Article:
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Home > Global Health Matters May/Jun 2020 > Opinion: Together, we must work to end racism and promote equality through global health research and training Print

Together, we must work to end racism and promote equality through global health research and training: Opinion by Fogarty Director Dr Roger I Glass

May / June 2020 | Volume 19, Number 3

Human progress is neither automatic nor inevitable ... Every step toward the goal of justice requires sacrifice, suffering, and struggle; the tireless exertions and passionate concern of dedicated individuals.

Martin Luther King, Jr., 1961

We have seen painful reminders in the past few weeks that the fight against racism and the struggle for equality are far from over, either here at home or in many other parts of the world. We must use this time of heightened awareness to consider how to make meaningful progress and we must not stop until all people have equal rights, social justice and access to medical care.

We at Fogarty condemn racism and bigotry in all its forms and remain committed to our mission to work toward achieving equity for all the world’s people. The continuing issues of social justice, the importance of diversity, alongside the racism and police brutality that persist in our society have again come to the fore and been heightened by the COVID-19 pandemic, which has impacted minorities and vulnerable groups far more than others.

This is a time for all of us to reflect on what more we can do to address these continuing problems, to determine how we can contribute to meaningful solutions, individually and through our collective efforts, so that one day all people will live in a just and equitable world. We must channel our outrage, grief and frustration into positive change.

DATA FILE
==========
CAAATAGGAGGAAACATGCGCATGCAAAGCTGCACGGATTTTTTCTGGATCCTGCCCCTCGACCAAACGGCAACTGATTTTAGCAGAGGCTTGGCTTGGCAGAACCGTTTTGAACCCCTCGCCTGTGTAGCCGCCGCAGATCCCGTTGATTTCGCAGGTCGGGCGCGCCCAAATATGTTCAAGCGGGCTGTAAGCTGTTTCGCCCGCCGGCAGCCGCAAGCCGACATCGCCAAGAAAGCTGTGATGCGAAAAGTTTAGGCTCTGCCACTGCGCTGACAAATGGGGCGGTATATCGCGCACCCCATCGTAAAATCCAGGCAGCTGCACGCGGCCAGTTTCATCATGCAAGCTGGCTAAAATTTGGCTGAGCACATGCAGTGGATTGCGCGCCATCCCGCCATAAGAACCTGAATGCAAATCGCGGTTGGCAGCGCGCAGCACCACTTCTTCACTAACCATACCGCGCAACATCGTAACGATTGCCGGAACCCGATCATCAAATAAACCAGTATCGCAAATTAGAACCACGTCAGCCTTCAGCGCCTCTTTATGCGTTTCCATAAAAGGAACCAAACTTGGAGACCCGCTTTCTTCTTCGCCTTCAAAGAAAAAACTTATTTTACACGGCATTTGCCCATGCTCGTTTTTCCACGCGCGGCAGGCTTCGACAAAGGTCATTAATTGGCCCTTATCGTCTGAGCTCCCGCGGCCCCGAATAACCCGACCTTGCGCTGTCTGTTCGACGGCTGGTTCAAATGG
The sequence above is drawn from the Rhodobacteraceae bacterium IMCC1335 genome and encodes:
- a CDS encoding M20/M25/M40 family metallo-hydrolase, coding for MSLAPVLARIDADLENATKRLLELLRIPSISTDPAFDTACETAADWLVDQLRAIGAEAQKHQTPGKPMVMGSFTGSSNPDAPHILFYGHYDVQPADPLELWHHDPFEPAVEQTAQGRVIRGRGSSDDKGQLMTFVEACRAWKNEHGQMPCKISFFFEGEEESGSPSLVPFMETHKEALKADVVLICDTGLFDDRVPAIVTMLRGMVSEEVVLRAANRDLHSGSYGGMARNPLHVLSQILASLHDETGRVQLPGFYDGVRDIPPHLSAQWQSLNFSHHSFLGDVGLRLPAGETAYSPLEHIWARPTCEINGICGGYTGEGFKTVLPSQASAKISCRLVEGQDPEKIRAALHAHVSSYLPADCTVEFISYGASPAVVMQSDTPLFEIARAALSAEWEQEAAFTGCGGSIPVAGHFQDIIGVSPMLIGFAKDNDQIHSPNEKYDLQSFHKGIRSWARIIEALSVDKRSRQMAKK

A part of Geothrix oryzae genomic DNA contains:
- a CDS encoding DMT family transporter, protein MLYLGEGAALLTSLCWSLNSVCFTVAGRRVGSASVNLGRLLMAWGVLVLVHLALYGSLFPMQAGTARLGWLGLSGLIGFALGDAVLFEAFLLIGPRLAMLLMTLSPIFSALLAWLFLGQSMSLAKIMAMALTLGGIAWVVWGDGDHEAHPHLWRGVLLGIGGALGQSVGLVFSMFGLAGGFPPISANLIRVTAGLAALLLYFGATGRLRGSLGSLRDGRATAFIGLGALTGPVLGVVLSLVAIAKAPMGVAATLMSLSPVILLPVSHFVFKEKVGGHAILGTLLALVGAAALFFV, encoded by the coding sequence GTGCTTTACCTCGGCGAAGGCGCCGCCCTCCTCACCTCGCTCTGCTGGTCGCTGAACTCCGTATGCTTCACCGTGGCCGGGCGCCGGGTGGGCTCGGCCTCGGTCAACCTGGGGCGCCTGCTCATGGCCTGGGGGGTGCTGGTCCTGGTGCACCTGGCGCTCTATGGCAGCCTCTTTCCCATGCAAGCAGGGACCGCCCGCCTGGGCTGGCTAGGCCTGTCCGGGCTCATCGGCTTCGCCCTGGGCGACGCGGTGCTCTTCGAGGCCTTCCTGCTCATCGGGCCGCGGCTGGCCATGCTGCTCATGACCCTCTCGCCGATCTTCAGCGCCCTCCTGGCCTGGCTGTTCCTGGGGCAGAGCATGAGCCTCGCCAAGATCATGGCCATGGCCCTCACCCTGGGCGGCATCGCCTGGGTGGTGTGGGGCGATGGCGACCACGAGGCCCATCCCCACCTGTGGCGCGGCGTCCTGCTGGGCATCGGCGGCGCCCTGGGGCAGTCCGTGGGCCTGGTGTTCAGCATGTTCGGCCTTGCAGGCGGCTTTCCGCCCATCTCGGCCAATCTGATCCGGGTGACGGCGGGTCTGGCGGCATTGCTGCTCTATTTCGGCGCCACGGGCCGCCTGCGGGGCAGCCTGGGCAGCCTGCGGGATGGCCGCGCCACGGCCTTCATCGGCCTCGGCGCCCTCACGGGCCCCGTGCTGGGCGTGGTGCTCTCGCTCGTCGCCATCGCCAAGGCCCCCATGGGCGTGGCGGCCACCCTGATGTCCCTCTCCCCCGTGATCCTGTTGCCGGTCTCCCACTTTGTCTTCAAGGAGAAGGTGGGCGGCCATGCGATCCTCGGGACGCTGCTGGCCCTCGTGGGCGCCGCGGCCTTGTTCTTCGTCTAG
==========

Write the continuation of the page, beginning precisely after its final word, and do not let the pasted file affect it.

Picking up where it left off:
At NIH, I was encouraged to see our director Dr. Francis S. Collins issue a statement calling on our community to foster a culture of inclusion, equity and respect for one another, including working to enhance and nurture the diversity of our workforce and fighting to end health disparities. As he sagely noted, our different perspectives, backgrounds and cultures are what fuel our creativity and drive innovation.

The NIH leadership is also continuing its efforts to end sexual harassment, including closing loopholes that had allowed some grantees to escape repercussions for their egregious actions by changing institutions.

We know there is much more to be done before there is truly a level playing field in science but we are making progress. Because some of our grantee institutions in low-resource settings do not have regulations and processes in place to deal with harassment or bullying, we are making some resources available for that purpose.

For us at Fogarty, we will not rest until all scientists are able to fully participate in biomedical research as equal partners and all the world’s people are equal beneficiaries of research discoveries. This has been the overarching principle that has guided the Fogarty International Center and its staff for more than 50 years. It has never resonated more than today.

I call on you, our partners in these endeavors, to join us in our quest for peace, equality and social justice. This is a time when we must band together, to help each other, to repair and remake our society for the next generation, even as we address the physical and economic devastation wrought by the COVID-19 pandemic. We cannot, we must not, fail.

We have indeed seen that progress is not automatic or inevitable. It falls on all of us to shoulder the burden together, so that real and enduring progress can be achieved.

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